Rinse your catfish fillets and pat dry on paper towels. Take each fillet and first dip in the buttermilk and egg mixture and then dredge in the cornflake and pecan mixture. Coat both sides well and you may have to press the mixture to the fish to get it to stick. Completely coat each side of the fish. Place each fillet on your baking sheet and bake for 25 to 30 minutes or until the fish flakes easily with a fork.

Tartar Sauce
1/3 cup mayonnaise (can use light mayo)
2 Teaspoons lemon juice
1 Teaspoon sweet pickle relish
1/4 Teaspoon onion powder

Combine all ingredients well.  

Hope you enjoy!  

Thursday, January 15, 2015

Stories of the South - Gulf Ordnance Plant Prairie, MS

                         
I've been trying to decide on a tile to link together some of the tales I've been telling on the blog.  It finally hit me what I should call it, "Stories of the South."  This way I can tag all of them together and make it easier for people to find them.  Hopefully it will become a tab at the top of the page.  I am inordinately delighted about solving this little problem and bringing a little bit of cohesiveness to my writings.  It's the little things people, the little things.  So without further ado, let's talk about the Gulf Ordnance Plant in Prairie, Mississippi.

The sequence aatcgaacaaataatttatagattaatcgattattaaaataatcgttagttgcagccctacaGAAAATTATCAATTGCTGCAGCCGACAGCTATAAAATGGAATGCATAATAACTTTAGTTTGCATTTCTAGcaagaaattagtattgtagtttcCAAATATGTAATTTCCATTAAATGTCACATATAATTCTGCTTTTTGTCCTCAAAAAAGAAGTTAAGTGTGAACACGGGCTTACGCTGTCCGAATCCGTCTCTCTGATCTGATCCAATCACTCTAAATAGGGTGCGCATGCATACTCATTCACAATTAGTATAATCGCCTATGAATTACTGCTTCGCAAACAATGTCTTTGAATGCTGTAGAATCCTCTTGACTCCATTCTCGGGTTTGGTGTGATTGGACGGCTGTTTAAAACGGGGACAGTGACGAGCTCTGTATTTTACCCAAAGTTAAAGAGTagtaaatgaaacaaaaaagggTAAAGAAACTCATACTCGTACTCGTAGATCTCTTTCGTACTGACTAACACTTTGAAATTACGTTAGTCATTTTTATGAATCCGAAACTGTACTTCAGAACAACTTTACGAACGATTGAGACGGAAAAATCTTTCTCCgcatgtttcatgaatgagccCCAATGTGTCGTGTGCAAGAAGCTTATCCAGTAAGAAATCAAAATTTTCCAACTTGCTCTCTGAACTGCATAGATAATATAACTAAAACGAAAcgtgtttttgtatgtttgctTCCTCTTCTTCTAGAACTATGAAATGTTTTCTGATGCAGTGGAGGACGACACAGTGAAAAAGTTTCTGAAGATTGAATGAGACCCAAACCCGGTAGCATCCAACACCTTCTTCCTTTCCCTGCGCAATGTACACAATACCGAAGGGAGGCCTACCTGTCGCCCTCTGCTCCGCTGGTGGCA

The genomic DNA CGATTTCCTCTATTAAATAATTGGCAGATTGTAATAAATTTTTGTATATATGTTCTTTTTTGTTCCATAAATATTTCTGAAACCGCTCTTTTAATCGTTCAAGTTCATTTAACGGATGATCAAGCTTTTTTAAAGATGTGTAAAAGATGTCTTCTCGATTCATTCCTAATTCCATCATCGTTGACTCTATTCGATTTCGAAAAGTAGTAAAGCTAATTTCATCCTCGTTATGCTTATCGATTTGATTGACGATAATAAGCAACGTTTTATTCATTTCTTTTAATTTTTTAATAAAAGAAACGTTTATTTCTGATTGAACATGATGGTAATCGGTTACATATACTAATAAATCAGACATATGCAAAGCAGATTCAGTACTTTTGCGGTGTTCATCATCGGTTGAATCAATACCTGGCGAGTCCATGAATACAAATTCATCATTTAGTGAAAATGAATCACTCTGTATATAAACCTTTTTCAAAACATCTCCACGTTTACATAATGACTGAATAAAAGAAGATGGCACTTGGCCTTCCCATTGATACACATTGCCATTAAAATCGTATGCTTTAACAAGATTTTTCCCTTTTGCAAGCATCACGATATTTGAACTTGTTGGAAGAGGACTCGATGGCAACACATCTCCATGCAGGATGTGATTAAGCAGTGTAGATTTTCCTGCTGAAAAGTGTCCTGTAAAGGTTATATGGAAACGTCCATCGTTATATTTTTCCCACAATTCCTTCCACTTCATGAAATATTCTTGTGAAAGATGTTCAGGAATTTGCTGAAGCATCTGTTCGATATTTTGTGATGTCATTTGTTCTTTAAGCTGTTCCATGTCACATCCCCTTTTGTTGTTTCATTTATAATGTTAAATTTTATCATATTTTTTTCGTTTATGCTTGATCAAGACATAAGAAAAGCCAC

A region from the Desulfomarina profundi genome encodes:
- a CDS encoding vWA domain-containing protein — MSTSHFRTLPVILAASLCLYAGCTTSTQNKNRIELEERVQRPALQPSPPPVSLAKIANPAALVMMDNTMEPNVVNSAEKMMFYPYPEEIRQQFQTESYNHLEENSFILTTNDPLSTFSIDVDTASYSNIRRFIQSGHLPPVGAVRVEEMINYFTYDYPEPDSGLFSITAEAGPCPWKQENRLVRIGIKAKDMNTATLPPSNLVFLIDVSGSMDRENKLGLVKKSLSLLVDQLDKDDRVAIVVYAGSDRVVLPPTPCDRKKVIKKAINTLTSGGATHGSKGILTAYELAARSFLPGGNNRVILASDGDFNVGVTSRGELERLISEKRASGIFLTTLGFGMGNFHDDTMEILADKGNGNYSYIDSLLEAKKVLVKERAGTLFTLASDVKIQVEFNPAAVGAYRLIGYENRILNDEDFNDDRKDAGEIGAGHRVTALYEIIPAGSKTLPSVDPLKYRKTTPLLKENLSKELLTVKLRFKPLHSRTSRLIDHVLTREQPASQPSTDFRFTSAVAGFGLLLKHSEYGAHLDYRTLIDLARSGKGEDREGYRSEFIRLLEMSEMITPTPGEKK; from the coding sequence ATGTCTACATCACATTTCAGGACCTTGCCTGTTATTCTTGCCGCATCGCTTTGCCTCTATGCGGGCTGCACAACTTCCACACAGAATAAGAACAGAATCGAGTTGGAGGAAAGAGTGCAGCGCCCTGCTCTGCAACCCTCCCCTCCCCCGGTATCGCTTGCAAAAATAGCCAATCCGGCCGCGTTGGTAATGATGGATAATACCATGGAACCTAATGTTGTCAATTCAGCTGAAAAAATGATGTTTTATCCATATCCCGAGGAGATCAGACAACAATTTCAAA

Growing up I showed horses, as everyone probably knows by now if you've been reading this blog for any amount of time.  So with showing comes travel and I think I went to just about every riding arena indoor and outdoor in at least a 100 mile radius.  I was lucky to have a pretty nice pony, then a pretty nice horse, two indulgent parents, and cheap diesel.  One of my favorite places to run was at the Monroe County Riding Club area in Prairie, MS.  On the way to the pen you would ride through what was left of the little town.  There's not much there anymore and less today even than when I was a kid.  At least when I was younger the big, old, frame store buildings were still there but those had been town down when I rode through there in May of 2014.  The most notable thing about Prairie to me, is that in World War II it was the home of the Gulf Ordnance Plant.

The Plant in it's heyday.  Image from "And speaking of which..."

This was a plant that made ammunition and bombs and by the end of the war this facility had made one quarter of the ammunition that was used by the Allies.  The site was 6,720 acres and 551 acres were classified as explosive areas.  It was a city unto itself with a coal fired power plant burning 50 tons of coal every day.  They also had their own water pumping station.    



           Smoke stack from the coal fired power plant